• ... I had left my software job and was taking a little time off and was like, “Hey, I'd love to learn how to do this.” He basically said, “show up tomorrow.”
  • Tom works on a carpentry project

  • &: Oh wow. What was the second phase?

    TH:

    The second phase—and where I really started to get an appreciation for woodworking—was in the 2015/2016 timeframe. I left a job at Microsoft and I had sold a software company that I had started a couple of years before that. I ended up on the east coast, and when we moved we didn't bring any furniture with us. So I entered woodworking as a potential buyer.

    I found a local maker in Baltimore, Maryland, who had this beautiful Etsy shop and he made really cool, mid-century modern type pieces. I found out his shop was only about a mile from where we were staying, so I went by with the intention of getting a quote on a bed. At the time the bed was far too expensive [laughs] but I hit it off with the guy who owned the shop. I could tell that he was really busy—all the benches and storage areas in his shop were taken up with active, cool-looking projects. I had left my software job and was taking a little time off and was like, “Hey, I'd love to learn how to do this.” He basically said, “show up tomorrow.”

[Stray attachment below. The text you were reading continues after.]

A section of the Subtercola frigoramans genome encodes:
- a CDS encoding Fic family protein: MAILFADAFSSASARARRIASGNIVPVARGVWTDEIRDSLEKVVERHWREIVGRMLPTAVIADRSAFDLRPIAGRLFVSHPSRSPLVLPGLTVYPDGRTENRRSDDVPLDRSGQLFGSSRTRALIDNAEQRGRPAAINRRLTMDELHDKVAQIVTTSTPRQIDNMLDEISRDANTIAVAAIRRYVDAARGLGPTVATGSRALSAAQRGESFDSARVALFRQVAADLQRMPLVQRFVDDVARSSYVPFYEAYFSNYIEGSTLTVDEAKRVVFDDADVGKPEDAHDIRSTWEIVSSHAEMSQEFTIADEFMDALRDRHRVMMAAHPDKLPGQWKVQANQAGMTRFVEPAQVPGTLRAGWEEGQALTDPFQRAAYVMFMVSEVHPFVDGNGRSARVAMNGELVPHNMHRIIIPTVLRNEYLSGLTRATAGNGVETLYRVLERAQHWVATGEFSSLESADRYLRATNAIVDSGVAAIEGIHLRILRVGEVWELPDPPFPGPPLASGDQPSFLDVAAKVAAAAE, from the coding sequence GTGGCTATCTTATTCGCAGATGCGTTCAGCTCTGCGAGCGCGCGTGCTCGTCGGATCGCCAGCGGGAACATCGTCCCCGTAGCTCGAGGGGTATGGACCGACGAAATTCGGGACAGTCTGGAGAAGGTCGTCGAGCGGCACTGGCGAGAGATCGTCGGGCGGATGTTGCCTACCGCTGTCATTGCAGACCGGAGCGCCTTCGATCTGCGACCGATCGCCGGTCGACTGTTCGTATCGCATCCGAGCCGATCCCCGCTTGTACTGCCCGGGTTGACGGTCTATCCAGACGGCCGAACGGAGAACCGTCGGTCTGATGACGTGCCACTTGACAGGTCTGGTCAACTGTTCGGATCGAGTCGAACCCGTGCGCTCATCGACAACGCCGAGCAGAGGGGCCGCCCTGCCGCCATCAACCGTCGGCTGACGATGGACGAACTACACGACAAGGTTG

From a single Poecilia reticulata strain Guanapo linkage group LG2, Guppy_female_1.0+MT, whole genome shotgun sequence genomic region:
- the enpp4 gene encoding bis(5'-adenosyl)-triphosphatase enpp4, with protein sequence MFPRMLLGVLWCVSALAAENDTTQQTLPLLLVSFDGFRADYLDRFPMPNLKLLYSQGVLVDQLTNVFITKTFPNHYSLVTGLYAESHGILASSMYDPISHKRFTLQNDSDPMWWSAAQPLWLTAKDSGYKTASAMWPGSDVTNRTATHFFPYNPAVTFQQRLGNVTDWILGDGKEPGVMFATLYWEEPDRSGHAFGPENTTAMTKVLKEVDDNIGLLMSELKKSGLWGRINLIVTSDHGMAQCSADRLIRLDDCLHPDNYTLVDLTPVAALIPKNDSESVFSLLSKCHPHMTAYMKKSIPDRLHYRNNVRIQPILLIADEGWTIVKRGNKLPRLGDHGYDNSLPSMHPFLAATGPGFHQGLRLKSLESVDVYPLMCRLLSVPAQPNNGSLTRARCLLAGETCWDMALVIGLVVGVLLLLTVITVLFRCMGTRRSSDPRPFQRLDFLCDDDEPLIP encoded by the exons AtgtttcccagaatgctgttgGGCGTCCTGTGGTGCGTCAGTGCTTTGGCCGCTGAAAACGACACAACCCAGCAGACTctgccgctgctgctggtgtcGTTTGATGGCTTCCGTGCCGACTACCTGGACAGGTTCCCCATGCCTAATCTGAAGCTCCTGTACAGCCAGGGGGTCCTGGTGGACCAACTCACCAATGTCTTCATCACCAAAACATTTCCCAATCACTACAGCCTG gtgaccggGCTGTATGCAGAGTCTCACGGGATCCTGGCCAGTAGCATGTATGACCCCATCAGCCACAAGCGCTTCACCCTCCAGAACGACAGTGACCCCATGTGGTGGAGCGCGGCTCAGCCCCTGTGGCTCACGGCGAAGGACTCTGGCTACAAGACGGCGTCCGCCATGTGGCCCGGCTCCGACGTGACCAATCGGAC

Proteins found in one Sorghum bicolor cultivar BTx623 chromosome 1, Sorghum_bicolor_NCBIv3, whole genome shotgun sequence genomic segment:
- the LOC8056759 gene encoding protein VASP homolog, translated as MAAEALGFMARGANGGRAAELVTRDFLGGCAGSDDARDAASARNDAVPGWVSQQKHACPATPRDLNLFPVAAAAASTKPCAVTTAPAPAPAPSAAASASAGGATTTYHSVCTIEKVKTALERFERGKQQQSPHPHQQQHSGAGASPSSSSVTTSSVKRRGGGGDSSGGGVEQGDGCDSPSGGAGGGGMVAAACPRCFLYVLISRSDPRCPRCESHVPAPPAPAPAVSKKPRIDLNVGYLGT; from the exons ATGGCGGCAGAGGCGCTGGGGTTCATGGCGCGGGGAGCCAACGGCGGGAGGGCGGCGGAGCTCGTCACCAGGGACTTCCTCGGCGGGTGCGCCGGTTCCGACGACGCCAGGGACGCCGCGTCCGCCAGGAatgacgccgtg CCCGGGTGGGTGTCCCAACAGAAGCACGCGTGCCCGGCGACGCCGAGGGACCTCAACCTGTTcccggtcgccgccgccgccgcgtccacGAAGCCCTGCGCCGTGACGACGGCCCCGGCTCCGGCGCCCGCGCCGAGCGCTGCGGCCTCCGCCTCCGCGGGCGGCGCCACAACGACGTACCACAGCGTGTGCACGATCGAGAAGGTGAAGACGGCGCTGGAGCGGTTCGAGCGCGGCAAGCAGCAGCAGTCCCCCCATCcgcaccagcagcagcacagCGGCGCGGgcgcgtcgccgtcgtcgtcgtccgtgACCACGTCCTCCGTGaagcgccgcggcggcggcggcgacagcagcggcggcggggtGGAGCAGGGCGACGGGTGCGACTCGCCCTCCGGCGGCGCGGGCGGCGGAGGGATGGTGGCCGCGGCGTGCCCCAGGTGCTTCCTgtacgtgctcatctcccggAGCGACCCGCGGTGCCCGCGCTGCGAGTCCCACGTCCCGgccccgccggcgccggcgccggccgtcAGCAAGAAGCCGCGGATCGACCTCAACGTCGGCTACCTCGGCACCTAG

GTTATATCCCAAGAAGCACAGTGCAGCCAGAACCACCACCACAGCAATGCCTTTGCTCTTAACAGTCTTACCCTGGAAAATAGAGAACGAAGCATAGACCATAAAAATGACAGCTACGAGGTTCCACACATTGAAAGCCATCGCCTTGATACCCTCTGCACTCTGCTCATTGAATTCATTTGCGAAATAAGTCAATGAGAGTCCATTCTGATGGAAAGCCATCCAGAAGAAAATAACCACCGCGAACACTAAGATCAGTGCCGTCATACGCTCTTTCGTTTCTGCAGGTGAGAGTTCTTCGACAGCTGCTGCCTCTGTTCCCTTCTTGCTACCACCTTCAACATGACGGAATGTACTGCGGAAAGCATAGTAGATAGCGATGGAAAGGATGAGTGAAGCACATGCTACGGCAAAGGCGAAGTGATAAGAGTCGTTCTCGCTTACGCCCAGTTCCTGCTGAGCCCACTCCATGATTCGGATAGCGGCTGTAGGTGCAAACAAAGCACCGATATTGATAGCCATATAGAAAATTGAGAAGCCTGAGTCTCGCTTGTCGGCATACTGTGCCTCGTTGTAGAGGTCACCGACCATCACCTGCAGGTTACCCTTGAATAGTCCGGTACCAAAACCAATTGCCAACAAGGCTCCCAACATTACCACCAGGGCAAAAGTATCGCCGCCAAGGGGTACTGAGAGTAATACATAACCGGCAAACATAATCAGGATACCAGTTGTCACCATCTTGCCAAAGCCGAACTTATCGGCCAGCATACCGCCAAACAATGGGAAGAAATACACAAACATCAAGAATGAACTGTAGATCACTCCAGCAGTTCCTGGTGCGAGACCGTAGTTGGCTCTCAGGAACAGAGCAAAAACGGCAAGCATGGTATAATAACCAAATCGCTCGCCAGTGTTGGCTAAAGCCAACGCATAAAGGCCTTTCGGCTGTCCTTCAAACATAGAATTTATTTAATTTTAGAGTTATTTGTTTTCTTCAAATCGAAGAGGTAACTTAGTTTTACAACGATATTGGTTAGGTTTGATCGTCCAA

We ended up formalising an apprenticeship arrangement where I worked for him for free for a couple of days a week—and then in return, in addition to the instruction, he gave me free access to the shop and my own bench space and things like that for me to design and build my own pieces of furniture.

    I had a little under two years of experience working in that shop in Baltimore, both building the pieces that he was building for clients, but also designing and building my own things. I was fortunate to have a couple of friends, and then professional acquaintances, who commissioned some custom bed frames and smaller pieces of furniture. That was where I seriously discovered woodworking.

  • ...there's definitely a fulfilment working on a piece of software that touches millions or billions of people on a daily basis—but there was something really cool about woodworking. I found the feedback cycle to be really intimate and immediate.